Shortsighted on geothermal

Shortsighted on geothermal I read with great disappointment that the Whistle Bend subdivision will not feature a sustainable heating option. It is a clear lack of forward thinking to justify not installing a geoexchange district heat system. Let's look

I read with great disappointment that the Whistle Bend subdivision will not feature a sustainable heating option.

It is a clear lack of forward thinking to justify not installing a geoexchange district heat system.

Let’s look closer at the numbers: $34 million to install the system for phases one and two, providing 918 residential units with clean efficient heat for the lifetime of the buildings. Without the system, let’s assume individual oil furnaces are installed and each burns roughly 800 litres of oil a year.

At $1.065 (current price) a litre, that adds up to $39,106,800 over 50 years. Of course, we won’t be able to get oil at that price even a year from now.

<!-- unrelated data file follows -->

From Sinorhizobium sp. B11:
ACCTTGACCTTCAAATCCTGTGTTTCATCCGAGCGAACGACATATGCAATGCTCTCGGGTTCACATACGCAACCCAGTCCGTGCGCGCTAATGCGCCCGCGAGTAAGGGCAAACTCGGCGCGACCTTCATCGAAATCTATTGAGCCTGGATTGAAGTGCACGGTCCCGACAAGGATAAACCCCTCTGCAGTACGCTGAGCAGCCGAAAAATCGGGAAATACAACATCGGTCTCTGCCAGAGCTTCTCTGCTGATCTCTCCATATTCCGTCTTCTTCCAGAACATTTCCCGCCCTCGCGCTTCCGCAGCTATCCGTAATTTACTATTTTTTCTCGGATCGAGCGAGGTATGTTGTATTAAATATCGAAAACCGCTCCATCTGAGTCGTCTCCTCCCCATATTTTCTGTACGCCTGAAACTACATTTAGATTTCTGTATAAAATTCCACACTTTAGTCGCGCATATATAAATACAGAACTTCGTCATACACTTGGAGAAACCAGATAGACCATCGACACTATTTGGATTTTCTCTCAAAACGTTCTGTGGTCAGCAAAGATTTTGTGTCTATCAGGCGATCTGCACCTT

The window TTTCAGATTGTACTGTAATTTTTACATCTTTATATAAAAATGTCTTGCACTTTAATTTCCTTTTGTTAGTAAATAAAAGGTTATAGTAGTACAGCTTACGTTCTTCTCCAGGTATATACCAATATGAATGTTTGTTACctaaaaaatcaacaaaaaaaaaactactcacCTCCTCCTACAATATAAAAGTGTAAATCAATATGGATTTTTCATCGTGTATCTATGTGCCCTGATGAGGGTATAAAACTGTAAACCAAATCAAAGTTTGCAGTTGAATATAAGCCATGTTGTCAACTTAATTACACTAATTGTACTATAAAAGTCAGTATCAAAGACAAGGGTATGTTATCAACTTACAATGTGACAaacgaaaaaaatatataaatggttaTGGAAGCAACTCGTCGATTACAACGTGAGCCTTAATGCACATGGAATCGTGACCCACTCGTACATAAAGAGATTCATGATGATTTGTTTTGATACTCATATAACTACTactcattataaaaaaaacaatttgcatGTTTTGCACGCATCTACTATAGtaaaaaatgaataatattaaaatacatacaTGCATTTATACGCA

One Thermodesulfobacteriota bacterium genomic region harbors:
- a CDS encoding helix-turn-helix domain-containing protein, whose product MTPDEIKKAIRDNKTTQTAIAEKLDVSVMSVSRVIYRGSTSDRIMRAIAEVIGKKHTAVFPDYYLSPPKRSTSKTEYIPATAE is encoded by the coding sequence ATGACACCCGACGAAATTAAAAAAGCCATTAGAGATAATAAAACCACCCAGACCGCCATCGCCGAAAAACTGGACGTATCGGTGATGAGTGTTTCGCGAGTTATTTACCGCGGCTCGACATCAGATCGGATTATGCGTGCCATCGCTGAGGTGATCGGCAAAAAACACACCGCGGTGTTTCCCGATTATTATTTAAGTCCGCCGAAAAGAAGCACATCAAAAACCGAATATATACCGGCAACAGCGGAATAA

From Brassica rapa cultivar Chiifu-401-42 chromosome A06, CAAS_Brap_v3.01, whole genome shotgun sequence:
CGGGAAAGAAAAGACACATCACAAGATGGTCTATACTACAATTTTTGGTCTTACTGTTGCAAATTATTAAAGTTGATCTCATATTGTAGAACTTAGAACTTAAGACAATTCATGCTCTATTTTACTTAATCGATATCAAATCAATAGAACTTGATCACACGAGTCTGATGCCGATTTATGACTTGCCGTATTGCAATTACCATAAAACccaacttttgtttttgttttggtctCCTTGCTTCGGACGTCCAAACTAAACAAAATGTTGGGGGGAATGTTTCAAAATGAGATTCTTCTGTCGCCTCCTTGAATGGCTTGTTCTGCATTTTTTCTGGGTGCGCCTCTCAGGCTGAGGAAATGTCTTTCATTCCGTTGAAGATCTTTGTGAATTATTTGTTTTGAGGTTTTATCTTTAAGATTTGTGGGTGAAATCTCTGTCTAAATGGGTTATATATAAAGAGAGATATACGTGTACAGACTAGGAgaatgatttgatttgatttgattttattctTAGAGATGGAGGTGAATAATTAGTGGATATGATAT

Burning all that oil will also release about 110,160,000 kilograms of CO2 (at three kilograms/litre).

With global CO2 emissions expected to increase by 56 per cent from 2004 to 2030 (International Energy Agency), it is up to everyone to reduce their carbon emissions. With a project such as Whistle Bend we are leaving it up to our government leaders to decide on our children’s futures.

I believe the decision to not install the geoexchange system should be looked at closer, and perhaps it makes sense to delay the project in order to provide more time to get the subdivision a “most sustainable subdivision” label that will be a benchmark for other developments in Canada.

Andy Lera, CEO, Rising Sun Innovations Incorporated

Whitehorse